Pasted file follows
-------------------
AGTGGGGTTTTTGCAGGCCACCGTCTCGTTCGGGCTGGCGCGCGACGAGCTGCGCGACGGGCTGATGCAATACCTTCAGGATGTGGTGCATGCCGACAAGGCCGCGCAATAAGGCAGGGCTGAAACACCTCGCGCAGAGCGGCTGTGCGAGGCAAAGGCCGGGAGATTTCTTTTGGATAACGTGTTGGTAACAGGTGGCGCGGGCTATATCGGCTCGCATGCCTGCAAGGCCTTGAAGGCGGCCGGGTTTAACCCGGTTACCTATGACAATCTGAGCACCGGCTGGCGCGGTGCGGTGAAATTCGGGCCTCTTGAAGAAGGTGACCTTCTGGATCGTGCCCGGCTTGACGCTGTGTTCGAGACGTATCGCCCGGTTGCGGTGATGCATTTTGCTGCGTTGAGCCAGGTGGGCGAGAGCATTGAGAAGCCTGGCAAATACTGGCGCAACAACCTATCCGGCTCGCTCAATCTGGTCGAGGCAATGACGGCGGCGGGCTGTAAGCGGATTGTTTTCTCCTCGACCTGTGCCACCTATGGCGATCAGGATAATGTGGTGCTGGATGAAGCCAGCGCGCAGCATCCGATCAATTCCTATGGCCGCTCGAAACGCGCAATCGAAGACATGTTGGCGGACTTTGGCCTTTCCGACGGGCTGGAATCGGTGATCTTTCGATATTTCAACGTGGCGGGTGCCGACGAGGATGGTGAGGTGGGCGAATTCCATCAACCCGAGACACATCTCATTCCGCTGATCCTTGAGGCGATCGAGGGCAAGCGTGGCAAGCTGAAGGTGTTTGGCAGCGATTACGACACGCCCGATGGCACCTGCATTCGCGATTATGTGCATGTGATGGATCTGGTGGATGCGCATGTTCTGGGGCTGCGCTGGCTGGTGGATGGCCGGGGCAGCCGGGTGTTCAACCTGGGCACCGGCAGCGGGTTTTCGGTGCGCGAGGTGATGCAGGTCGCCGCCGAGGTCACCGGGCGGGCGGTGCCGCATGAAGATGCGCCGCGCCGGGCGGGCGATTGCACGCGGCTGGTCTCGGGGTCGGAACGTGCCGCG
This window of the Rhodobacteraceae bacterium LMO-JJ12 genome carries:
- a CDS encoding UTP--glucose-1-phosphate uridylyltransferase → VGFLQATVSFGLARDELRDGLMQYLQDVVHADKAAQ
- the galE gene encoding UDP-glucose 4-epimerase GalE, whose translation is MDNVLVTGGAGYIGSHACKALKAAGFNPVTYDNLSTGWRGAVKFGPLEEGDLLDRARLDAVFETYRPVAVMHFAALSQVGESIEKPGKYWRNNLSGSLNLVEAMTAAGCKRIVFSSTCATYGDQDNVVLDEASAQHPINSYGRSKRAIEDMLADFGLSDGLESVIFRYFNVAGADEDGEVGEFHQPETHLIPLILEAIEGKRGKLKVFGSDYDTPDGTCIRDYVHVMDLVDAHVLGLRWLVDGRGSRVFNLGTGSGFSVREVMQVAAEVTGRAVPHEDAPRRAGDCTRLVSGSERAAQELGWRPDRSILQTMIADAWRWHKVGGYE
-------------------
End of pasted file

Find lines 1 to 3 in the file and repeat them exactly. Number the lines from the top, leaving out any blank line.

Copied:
AGTGGGGTTTTTGCAGGCCACCGTCTCGTTCGGGCTGGCGCGCGACGAGCTGCGCGACGGGCTGATGCAATACCTTCAGGATGTGGTGCATGCCGACAAGGCCGCGCAATAAGGCAGGGCTGAAACACCTCGCGCAGAGCGGCTGTGCGAGGCAAAGGCCGGGAGATTTCTTTTGGATAACGTGTTGGTAACAGGTGGCGCGGGCTATATCGGCTCGCATGCCTGCAAGGCCTTGAAGGCGGCCGGGTTTAACCCGGTTACCTATGACAATCTGAGCACCGGCTGGCGCGGTGCGGTGAAATTCGGGCCTCTTGAAGAAGGTGACCTTCTGGATCGTGCCCGGCTTGACGCTGTGTTCGAGACGTATCGCCCGGTTGCGGTGATGCATTTTGCTGCGTTGAGCCAGGTGGGCGAGAGCATTGAGAAGCCTGGCAAATACTGGCGCAACAACCTATCCGGCTCGCTCAATCTGGTCGAGGCAATGACGGCGGCGGGCTGTAAGCGGATTGTTTTCTCCTCGACCTGTGCCACCTATGGCGATCAGGATAATGTGGTGCTGGATGAAGCCAGCGCGCAGCATCCGATCAATTCCTATGGCCGCTCGAAACGCGCAATCGAAGACATGTTGGCGGACTTTGGCCTTTCCGACGGGCTGGAATCGGTGATCTTTCGATATTTCAACGTGGCGGGTGCCGACGAGGATGGTGAGGTGGGCGAATTCCATCAACCCGAGACACATCTCATTCCGCTGATCCTTGAGGCGATCGAGGGCAAGCGTGGCAAGCTGAAGGTGTTTGGCAGCGATTACGACACGCCCGATGGCACCTGCATTCGCGATTATGTGCATGTGATGGATCTGGTGGATGCGCATGTTCTGGGGCTGCGCTGGCTGGTGGATGGCCGGGGCAGCCGGGTGTTCAACCTGGGCACCGGCAGCGGGTTTTCGGTGCGCGAGGTGATGCAGGTCGCCGCCGAGGTCACCGGGCGGGCGGTGCCGCATGAAGATGCGCCGCGCCGGGCGGGCGATTGCACGCGGCTGGTCTCGGGGTCGGAACGTGCCGCG
This window of the Rhodobacteraceae bacterium LMO-JJ12 genome carries:
- a CDS encoding UTP--glucose-1-phosphate uridylyltransferase → VGFLQATVSFGLARDELRDGLMQYLQDVVHADKAAQ